Working from home provides an environment where workers feel comfortable and they can focus on what they do best. It’s less stressful, less rushed and more beneficial in the long-run.

Finally, home can be a place of focus and serenity, leading to happier and more productive employees.

It’s no secret that happy employees are more productive than unhappy ones. Why wouldn’t you want to offer employees something that would make them happier? A home is something that your employees have built; it’s a place of comfort and serenity. Providing them with an opportunity to work there will certainly make them happier, leading to decreased employee turnover and increased productivity.

Many times, the struggle for employers regarding telecommuting is feeling like they don’t have control or that employees will take advantage of the situation. While these are legitimate concerns, there have also been many employees who have thrived with this type of work environment. Learn more about what it takes to make a remote work environment feasible for your organization by reading our infographic, “Best Practices for Working Remotely“.

 

The Current State of Meetings

Meetings are probably one of the most expensive overhead costs within your organization, and many are considered ineffective. However, many organizations believe collaboration is synonymous with holding meetings, which are meant to be discussions with clear results and objectives.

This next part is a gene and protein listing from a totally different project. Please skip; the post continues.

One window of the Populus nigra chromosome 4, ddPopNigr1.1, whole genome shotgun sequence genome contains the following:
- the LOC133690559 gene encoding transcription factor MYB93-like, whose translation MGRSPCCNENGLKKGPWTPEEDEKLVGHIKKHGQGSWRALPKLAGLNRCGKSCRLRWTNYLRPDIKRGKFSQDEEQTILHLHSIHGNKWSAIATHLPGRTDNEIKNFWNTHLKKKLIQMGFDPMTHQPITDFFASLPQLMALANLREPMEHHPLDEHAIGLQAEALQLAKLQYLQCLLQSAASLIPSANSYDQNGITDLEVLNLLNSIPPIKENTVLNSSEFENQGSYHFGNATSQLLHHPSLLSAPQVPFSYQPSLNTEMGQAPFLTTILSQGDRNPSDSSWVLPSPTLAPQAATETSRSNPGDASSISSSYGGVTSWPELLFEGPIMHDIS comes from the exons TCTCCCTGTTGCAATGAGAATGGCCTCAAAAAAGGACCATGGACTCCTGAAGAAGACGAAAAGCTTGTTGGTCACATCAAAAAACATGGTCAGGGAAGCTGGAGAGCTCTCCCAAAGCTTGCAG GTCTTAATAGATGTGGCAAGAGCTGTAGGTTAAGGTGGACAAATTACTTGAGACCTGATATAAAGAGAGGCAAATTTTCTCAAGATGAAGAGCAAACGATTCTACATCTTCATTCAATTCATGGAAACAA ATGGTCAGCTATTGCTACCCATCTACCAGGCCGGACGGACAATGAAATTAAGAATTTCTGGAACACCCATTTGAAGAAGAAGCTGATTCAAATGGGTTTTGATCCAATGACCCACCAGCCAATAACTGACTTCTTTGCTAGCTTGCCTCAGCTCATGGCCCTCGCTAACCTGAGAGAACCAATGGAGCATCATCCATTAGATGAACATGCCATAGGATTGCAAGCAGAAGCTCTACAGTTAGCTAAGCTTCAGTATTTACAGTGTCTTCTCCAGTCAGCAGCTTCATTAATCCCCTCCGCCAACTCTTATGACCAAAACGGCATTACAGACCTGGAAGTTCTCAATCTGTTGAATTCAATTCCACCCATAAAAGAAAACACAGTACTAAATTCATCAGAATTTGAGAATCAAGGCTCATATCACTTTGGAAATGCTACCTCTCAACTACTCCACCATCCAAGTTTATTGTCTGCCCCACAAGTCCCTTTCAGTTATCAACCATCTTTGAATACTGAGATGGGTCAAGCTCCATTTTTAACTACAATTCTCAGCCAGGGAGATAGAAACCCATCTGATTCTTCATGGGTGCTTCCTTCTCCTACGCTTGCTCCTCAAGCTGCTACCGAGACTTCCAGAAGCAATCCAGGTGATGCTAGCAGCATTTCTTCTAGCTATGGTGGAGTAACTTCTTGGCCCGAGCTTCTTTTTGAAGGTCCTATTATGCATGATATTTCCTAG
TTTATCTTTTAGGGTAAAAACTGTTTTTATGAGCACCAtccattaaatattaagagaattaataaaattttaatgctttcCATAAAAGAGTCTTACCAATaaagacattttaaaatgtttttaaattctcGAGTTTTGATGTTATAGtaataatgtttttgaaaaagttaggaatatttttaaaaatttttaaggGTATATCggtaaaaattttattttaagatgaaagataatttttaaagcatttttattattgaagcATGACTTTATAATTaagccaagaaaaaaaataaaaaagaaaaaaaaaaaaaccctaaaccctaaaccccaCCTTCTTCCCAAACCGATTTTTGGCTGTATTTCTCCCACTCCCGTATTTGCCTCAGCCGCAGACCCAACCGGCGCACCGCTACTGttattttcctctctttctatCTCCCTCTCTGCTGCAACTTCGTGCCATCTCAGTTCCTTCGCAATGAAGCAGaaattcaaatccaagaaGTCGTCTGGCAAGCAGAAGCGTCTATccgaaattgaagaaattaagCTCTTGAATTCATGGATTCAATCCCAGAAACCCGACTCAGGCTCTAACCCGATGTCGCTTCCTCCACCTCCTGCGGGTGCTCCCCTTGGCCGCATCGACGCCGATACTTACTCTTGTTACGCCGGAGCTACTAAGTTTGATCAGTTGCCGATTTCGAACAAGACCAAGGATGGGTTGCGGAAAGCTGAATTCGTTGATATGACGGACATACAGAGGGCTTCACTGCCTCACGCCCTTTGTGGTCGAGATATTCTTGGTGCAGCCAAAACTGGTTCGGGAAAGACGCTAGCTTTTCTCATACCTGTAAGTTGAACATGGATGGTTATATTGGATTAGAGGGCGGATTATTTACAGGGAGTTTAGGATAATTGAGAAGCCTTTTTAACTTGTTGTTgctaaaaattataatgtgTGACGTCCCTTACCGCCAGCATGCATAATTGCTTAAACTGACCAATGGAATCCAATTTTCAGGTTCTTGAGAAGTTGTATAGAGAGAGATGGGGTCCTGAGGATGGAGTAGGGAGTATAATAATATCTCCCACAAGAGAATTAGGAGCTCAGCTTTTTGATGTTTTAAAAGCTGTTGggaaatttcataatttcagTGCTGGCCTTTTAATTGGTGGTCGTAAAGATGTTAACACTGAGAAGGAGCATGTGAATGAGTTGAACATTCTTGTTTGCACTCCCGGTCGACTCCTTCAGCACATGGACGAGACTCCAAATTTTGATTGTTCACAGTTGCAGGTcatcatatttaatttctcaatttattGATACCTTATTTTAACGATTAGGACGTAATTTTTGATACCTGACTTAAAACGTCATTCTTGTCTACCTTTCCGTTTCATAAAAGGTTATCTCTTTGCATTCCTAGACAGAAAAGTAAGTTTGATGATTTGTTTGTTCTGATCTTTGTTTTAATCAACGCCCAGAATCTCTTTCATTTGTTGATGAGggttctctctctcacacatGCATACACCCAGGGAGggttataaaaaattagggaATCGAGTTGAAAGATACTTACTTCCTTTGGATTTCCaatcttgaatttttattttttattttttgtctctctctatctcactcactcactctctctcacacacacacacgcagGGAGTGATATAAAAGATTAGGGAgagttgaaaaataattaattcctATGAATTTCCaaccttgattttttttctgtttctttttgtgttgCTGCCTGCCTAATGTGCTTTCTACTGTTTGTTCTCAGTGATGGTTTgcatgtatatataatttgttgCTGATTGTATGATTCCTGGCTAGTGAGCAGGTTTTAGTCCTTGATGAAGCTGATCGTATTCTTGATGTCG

Here’s a look into the current state of meetings in the United States:

• On average, employees spend 1/3 of the their time in meetings.

• Most employees attend 62 meetings per month.

• On average, employees are spending 31 hours in unproductive meetings each month.

• The average meeting lasts 1 hour and 30 minutes.

• The average salary cost of a meeting is $338.

• Each day, there is an average of 11,000,000 meetings held in the U.S.

• The average percentage of meeting time considered unproductive by meeting participants is 33.4%.

•  63% of meetings are “conducted without a pre-planned agenda”.

Whether you’re an employer or an employee, those numbers might be a bit scary to read.

The bottom line is that meetings are a fact of life, so why is no one doing anything to fix them? Meetings are an investment of time and money, and they should be prioritized accordingly for employers and employees alike.

To learn more about the state of meetings, take a look at our newest infographic, “What Meetings Are Really Costing You“, below. What are meetings truly costing your organization?

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How to Cut Your Meeting Time and Increase Efficiency

Meetings are meant to be a time for employees and employers to effectively collaborate and communicate. Many times, however, meetings falls short and are seen as unproductive.

How to Cut Your Meeting Time and Increase EfficiencyThe secret to ensuring a productive meeting is to stay on topic and be efficient, or getting more done in a shorter amount of time. Here are some tips for cutting your meeting time and increasing productivity in your organization.

1. Have a “focusing agenda”.